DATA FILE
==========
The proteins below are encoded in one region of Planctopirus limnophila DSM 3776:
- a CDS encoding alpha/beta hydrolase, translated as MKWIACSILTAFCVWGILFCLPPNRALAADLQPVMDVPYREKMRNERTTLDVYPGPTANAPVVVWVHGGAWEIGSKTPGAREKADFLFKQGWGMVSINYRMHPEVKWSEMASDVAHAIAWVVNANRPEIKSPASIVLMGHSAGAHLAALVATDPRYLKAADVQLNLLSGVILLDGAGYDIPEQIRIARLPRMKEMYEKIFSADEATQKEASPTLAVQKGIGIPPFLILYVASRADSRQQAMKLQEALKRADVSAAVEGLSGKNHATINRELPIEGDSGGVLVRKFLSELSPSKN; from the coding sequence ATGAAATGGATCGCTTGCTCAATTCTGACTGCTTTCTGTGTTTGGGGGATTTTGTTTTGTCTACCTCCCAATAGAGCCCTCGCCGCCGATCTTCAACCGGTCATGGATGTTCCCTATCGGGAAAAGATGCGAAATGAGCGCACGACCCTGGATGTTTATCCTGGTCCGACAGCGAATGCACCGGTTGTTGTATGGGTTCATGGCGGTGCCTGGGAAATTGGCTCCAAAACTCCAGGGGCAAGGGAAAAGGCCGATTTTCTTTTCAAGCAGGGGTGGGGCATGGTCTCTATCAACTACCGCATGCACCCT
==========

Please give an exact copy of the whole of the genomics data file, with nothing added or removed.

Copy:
The proteins below are encoded in one region of Planctopirus limnophila DSM 3776:
- a CDS encoding alpha/beta hydrolase, translated as MKWIACSILTAFCVWGILFCLPPNRALAADLQPVMDVPYREKMRNERTTLDVYPGPTANAPVVVWVHGGAWEIGSKTPGAREKADFLFKQGWGMVSINYRMHPEVKWSEMASDVAHAIAWVVNANRPEIKSPASIVLMGHSAGAHLAALVATDPRYLKAADVQLNLLSGVILLDGAGYDIPEQIRIARLPRMKEMYEKIFSADEATQKEASPTLAVQKGIGIPPFLILYVASRADSRQQAMKLQEALKRADVSAAVEGLSGKNHATINRELPIEGDSGGVLVRKFLSELSPSKN; from the coding sequence ATGAAATGGATCGCTTGCTCAATTCTGACTGCTTTCTGTGTTTGGGGGATTTTGTTTTGTCTACCTCCCAATAGAGCCCTCGCCGCCGATCTTCAACCGGTCATGGATGTTCCCTATCGGGAAAAGATGCGAAATGAGCGCACGACCCTGGATGTTTATCCTGGTCCGACAGCGAATGCACCGGTTGTTGTATGGGTTCATGGCGGTGCCTGGGAAATTGGCTCCAAAACTCCAGGGGCAAGGGAAAAGGCCGATTTTCTTTTCAAGCAGGGGTGGGGCATGGTCTCTATCAACTACCGCATGCACCCT